As we were passing Weeze we saw lots of signs for “Parookaville” which is apparently a festival (Ralf’s daughter has attended). Fortunately it wasn’t this weekend but I made a note not to ride that way the following weekend. As it was, we were a bit later heading through Twisteden towards Weeze and there were a lot more cars. We had a couple of bad overtaking experiences from stupid motorists on the stretch from Straelen towards Goch.

Eventually we arrived at Büllhorsthof and Ralf and I chose cake and drinks.

It was nice to have a break after 125km, and I drank several bottles of water in the loos of the café to replenish some fluids. It was a hot day and I was sweating a lot (which is usual with velomobile riding).

Ralf and I discussed his route home as he had the appointment, and I said that I would amend my Loop 2 to return to Straelen with him so he could easily ride home from there. I thought it’d be a bit tight on time but he seemed relaxed about it, as always.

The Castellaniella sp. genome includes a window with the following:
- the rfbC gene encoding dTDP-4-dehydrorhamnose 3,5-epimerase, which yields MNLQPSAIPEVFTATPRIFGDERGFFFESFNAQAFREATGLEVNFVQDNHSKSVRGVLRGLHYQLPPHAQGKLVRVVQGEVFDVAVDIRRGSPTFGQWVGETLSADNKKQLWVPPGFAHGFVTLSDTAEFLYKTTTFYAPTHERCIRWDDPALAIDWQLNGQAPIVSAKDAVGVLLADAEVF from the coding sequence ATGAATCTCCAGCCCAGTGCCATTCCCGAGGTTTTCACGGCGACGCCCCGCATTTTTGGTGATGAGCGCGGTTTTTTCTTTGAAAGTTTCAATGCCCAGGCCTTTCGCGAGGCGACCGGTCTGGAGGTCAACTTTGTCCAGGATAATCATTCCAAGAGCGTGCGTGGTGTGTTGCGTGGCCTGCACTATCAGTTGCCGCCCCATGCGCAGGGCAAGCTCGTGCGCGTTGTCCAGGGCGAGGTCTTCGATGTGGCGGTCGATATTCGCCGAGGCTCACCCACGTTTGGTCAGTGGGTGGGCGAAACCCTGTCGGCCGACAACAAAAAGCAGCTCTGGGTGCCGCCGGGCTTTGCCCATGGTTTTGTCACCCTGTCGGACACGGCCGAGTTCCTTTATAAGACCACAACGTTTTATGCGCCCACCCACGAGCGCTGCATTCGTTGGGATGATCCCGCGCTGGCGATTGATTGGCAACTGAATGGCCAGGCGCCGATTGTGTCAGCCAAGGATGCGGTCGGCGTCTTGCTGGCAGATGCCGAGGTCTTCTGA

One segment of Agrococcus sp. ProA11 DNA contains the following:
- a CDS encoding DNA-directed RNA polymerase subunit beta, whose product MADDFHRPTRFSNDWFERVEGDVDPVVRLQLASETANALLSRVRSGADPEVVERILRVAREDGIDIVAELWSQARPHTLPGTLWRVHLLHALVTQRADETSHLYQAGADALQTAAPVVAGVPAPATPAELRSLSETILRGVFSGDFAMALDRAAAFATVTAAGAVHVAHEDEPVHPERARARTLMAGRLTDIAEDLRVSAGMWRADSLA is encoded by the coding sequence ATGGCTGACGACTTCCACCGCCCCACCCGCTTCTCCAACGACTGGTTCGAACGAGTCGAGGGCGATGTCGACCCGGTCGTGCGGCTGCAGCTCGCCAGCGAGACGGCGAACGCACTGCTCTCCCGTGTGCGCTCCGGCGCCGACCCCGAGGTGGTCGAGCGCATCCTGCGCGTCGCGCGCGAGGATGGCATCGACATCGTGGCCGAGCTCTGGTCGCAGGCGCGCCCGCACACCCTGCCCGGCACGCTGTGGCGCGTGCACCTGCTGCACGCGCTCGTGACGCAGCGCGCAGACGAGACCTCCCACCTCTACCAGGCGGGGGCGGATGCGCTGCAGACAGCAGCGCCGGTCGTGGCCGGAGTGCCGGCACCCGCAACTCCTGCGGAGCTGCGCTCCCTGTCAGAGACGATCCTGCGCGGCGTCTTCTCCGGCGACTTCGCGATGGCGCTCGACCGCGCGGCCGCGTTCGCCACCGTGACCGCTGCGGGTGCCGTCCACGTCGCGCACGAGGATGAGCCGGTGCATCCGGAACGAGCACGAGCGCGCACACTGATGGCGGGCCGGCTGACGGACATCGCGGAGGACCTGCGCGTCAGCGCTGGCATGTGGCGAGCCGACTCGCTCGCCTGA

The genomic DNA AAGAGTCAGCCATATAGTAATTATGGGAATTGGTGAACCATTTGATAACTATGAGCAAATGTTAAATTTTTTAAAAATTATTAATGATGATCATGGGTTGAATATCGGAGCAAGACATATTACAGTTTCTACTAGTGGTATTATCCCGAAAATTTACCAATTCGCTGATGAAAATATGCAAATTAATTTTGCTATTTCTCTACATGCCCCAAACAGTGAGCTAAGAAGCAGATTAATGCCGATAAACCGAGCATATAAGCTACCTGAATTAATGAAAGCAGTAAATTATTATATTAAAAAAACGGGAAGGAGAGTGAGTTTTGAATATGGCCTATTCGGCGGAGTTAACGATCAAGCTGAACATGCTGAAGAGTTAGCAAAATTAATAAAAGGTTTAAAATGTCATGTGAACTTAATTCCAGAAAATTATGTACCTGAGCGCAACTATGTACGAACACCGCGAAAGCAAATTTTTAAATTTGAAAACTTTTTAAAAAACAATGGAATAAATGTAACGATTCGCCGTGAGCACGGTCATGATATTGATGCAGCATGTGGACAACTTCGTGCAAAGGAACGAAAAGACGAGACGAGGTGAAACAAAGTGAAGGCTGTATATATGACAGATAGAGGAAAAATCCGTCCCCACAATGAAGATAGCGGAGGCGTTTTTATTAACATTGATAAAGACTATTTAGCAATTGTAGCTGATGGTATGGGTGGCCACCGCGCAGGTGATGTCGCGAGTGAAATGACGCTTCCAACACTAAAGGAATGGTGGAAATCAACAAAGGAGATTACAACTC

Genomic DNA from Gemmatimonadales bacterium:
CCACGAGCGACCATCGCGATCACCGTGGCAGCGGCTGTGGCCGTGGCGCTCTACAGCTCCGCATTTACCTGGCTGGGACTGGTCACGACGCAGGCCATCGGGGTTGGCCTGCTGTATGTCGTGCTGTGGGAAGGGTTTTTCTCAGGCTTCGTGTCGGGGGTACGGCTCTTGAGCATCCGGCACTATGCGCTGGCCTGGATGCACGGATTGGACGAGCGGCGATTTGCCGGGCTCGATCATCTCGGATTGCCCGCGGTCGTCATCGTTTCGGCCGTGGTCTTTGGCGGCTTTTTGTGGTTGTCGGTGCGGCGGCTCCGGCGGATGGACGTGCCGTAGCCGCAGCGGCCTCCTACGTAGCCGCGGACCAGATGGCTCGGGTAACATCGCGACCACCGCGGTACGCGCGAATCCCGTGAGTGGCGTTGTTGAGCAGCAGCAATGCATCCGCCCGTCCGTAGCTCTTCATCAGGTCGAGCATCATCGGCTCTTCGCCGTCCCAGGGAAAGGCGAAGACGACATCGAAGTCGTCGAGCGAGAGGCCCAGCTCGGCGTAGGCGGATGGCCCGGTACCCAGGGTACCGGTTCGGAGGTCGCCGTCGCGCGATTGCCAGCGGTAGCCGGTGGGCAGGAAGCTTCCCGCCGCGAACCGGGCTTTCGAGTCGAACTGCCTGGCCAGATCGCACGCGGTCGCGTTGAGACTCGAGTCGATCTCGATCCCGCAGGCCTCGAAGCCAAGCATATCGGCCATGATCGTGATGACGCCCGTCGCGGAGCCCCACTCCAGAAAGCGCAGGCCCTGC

After a break of about 45 minutes we set off again, me looking forward to reaching the halfway point of my ride. It’s always nicer to know you have a shorter distance to ride than you have already completed.

The ride back to Straelen with Ralf seemed pretty speedy. I had no aches and pains except for my feet felt a little uncomfortable in my cycling sandals. I had worried about my right knee which often gives me issues on longer rides but this time I was riding at exactly my pace, not trying to keep up with Klaus and Ralf who are stronger riders, so everything was fine.

At Straelen I waved goodbye to Ralf and hoped he got home in time (he did, two minutes before his curfew!)

Now it was time for Loop 3, and for this one I decided to go a bit more to the east on the Kengen route that Klaus and Ralf had ridden the previous Sunday (when I was in bed with a lurgy). They said the road had been resurfaced in places and was really fast.